Another drink I like trying as I go different places, especially places that have had contact in one way or another with England, is ginger beer. This is quite easy to find in South Africa, which is unsurprising, but the range of ginger beer available is interesting. They run the gamut from an industrial kicky ginger ale, to fermented versions, which use simple live cultures, like baker's yeast, kefir or lactic acid bacteria. My at-home version just involves water, fresh lemon or lime juice, lots of ginger and lots of sugar--so lots of peppery kick but no fermenting involved. Great on a hot day. Homemade versions are often more particular in taste in effect. Since most (though not all) ginger beers are non-alcoholic, the one I had on the road in the Western Cape was also presumably alcohol-free. But something made me flush-faced and verbose, and it certainly tasted a tad different. Apparently I was too flushed to remember to ask. But this was their rest-room sign, which seemed absurdly funny at the time.
Another funny pair of signs were the giant highway ones bordering a farm that declared in bold-face "Ostriches Getting Laid" and "No Hooting Please". Maybe you had to be there.

Far, far from the dry, open highway and its attendant little follies, and a universe from up-to-the-minute Capetown and the rough reality of its satellite townships and "informal settlements" (a.k.a. "shacklands"), is La Petite Ferme. I had the good fortune to lunch at the serene restaurant and winery, tucked in a pristine white building just outside of the French Huguenot-influenced village of Franschhoek. Above all, the valley view predominates. Until the food arrives. My starter was a bobotie made of springbok. Granted, this was an exalted version of bobotie, accompanied by gorgeous fruit chutneys and sambals (and some pappadums to mix it up a bit). Tucked under that omelet top layer in the largest bowl is divinely spiced minced (farmed) springbok antelope. Eating this Cape Malay classic a bit more downmarket would involve egg custard and minced beef over rice, and be more deeply redolent of the Spice Islands, as the Malay influence stems from slaves and prisoners who were brought over in the late 1600s.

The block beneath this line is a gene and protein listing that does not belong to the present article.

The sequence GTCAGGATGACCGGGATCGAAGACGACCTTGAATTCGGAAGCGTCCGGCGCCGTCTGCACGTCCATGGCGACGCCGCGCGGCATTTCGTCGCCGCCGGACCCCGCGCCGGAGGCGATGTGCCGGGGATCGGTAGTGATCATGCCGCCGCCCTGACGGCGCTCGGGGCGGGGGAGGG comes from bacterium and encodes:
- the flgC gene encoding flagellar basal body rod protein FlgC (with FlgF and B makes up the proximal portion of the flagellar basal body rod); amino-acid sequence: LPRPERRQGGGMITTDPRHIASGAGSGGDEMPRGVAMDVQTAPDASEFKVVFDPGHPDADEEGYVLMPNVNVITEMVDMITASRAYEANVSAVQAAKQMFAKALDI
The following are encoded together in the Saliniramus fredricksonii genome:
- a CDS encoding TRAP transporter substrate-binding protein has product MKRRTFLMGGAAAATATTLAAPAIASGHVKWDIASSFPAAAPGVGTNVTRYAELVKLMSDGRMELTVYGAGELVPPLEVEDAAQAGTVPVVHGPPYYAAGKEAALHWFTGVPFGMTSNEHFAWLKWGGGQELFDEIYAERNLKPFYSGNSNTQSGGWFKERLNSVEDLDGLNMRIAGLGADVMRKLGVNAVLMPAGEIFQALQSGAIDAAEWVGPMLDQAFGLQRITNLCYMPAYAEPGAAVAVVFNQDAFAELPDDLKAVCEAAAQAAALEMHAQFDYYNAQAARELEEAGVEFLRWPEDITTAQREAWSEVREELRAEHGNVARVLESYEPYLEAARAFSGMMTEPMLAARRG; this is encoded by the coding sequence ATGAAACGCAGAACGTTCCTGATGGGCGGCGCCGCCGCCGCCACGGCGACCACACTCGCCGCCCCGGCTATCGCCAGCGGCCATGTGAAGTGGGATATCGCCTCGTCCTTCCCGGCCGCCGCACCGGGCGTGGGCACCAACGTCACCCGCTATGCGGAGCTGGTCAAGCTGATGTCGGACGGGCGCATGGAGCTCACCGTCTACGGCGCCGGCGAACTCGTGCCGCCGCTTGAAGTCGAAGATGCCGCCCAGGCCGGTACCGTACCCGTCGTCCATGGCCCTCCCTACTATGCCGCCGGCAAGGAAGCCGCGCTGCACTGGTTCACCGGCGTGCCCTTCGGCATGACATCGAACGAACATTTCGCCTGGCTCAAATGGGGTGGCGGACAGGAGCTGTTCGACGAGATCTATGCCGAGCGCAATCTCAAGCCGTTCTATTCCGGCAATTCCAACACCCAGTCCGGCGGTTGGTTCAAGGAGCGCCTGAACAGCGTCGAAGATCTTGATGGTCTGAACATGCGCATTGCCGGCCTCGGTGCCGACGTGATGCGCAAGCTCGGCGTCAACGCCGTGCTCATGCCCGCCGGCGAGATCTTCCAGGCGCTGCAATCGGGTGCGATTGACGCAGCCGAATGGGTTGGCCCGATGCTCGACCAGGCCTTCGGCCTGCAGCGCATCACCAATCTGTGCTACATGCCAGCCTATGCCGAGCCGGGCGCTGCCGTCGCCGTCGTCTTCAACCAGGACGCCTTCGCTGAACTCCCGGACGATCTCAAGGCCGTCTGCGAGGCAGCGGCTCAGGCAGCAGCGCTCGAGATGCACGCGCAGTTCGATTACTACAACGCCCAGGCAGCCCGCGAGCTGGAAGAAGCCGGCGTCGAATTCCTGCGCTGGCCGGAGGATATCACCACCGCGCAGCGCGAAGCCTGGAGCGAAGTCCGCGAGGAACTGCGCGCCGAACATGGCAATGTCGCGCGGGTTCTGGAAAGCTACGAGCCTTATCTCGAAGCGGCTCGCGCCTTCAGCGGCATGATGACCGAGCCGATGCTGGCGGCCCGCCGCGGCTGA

The bobotie was followed by a true conversation-stopper. Which is saying something, with me. I had an extraordinary seared Kudu venison, thinly sliced over a bed of vegetable crumble, with a deeply spiced, distinctly sweet sauce. The meat melted away in my mouth, reminding me of the texture of the finest toro tuna, from back when I still ate sushi (before my daughter heightened my awareness and attendant feelings of guilt).And yes, the washroom was a touch more elegant than at the rest stop.